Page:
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Go Wild!

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Wilderness Experiences

Go Wild!

Wilderness experiences are good for the mind, body and soul.

By Jay Exum

Jay is a featured columnist on environmental issues for 2017 editions of Seminole Magazine.

Wilderness. The very word conjures mixed emotions, particularly in our ever-urbanizing world. Is the term positive? Does it connote a place where you would go to experience a variety of wildlife, exquisite natural scenery and true peace? Or is frightening? Is the idea of exploring a wilderness area so inherently dangerous, so remote, so unrelatable that you wouldn’t consider it without a satellite phone and an emergency support team?

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Rock Springs Run

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Rock Springs Run

Paddling Rock Springs Run to Wekiwa Springs State Park, immersed in the essence of a spring-fed river

By Jay Exum

Jay is a featured columnist on environmental issues for 2017 editions of Seminole Magazine.

It is particularly alluring for an ecologist to float Rock Springs Run, a flow-way that is an integral part of the Wekiva river system. But you don’t need to be an expert in water quality or wildlife habitat to be enthralled by the beauty you’ll encounter on a canoe trip along this invaluable central Florida waterway. The experience is wonderful in and of itself—with its clear waters, constant flow and picturesque scenery—but there is even more substance than style in the 5-hour jaunt to Wekiwa Springs State Park or the privately owned Wekiva Island. This stretch is powered by the clear, spring-fed flow from Rock Springs, and it courses through mature forested canopies on state-owned land managed for native biological diversity.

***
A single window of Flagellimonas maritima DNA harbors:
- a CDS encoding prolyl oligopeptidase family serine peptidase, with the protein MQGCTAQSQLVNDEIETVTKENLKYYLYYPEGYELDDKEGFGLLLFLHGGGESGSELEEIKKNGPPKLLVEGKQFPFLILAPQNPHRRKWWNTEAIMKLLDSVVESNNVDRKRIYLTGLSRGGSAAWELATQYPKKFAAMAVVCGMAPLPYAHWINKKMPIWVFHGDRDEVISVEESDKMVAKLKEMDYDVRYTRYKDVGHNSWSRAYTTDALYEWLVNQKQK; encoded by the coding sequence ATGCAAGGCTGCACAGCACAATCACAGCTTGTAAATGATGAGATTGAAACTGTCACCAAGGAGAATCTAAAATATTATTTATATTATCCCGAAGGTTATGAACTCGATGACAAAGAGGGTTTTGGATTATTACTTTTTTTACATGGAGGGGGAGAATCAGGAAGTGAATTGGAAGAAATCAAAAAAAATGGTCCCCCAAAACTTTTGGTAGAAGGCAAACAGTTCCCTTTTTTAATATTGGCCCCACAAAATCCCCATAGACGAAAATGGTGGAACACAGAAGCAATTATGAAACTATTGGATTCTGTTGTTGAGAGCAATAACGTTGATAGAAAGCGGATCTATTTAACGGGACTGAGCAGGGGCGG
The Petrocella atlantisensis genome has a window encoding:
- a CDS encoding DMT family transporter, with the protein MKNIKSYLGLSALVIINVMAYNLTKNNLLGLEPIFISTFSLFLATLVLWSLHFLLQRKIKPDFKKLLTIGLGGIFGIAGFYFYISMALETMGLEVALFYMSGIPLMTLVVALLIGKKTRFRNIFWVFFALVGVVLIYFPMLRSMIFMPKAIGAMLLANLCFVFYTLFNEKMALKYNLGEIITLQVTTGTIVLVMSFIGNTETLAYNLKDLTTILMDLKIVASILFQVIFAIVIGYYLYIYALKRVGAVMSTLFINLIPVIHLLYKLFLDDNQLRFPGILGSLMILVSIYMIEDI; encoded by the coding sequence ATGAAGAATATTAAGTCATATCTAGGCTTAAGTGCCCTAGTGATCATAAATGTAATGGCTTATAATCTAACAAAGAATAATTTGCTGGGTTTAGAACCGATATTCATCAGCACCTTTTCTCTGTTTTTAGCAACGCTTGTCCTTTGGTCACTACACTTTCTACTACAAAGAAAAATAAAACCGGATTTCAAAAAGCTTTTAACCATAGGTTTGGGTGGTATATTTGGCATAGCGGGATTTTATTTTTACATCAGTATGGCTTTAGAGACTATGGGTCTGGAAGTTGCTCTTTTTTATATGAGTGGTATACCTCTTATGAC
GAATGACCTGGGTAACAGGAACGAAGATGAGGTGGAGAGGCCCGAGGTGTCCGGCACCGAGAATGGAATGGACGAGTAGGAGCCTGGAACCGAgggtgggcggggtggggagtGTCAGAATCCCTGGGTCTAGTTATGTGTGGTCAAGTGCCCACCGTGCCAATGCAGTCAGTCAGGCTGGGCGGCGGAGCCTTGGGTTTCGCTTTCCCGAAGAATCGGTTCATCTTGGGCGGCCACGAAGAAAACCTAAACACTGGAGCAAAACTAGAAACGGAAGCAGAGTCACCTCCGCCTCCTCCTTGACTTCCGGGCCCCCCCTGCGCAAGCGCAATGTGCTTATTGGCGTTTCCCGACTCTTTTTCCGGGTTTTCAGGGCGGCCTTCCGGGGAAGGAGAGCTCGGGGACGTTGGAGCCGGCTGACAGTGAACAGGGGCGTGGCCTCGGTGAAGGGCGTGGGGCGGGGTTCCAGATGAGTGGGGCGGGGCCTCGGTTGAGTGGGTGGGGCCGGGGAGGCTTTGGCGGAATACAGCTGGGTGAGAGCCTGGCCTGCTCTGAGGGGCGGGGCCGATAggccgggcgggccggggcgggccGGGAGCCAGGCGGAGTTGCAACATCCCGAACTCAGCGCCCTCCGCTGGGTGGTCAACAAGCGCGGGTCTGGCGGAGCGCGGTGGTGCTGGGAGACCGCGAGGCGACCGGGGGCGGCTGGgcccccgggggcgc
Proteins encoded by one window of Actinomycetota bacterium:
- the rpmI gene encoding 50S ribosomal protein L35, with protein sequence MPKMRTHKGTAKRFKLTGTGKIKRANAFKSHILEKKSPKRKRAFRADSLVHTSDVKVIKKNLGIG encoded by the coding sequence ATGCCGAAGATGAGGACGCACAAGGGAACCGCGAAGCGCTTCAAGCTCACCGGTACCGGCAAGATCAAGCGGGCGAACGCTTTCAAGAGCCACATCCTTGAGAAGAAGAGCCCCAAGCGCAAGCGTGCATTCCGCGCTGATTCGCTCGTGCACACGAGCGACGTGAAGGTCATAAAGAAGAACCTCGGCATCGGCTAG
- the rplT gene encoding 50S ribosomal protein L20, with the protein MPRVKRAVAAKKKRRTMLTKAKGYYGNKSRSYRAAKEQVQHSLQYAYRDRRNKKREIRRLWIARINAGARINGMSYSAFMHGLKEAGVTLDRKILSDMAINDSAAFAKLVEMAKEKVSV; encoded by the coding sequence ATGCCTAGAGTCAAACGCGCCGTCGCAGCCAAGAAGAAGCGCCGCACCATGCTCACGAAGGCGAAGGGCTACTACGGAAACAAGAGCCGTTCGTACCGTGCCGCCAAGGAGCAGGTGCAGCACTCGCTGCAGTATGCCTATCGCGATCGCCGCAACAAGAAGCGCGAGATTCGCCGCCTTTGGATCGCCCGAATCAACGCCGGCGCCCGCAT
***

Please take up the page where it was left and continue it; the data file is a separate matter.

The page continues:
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Bears in the Neighborhood

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Bears in the Neighborhood

The black bear’s remarkable resurgence in Florida has caused challenges for Seminole County homeowners.

By Jay Exum

Jay is a featured columnist on environmental issues for 2017 editions of Seminole Magazine.

The Florida black bear (Ursus americanus floridanus) has probably been the subject of more conversations, controversies, protests and political discussions in the last 5 years than in the previous 200. The bear is an iconic animal: on the one hand feared as a vicious predator, and on the other hand, the mascot of a sluggish economy. Bears are enigmatic in that they epitomize wildness and serve as a keystone species for mature, interconnected, natural landscapes. But, as we know from extensive news coverage over the last 5 years, particularly here in Seminole County, bears have infiltrated some of our neighborhoods, trespassed in our garages and, unfortunately, attacked people and dogs.

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Central Florida’s Version of Winter is Upon Us

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What’s going on in the Woods of the Wekiva? January, 2016 edition

Central Florida’s version of winter is upon us. Like the other seasons, there are plenty of signs that winter is here, but this winter is not necessarily evident in colder temperatures and low humidity with no precipitation. In fact, we have mostly experienced just the opposite during this winter.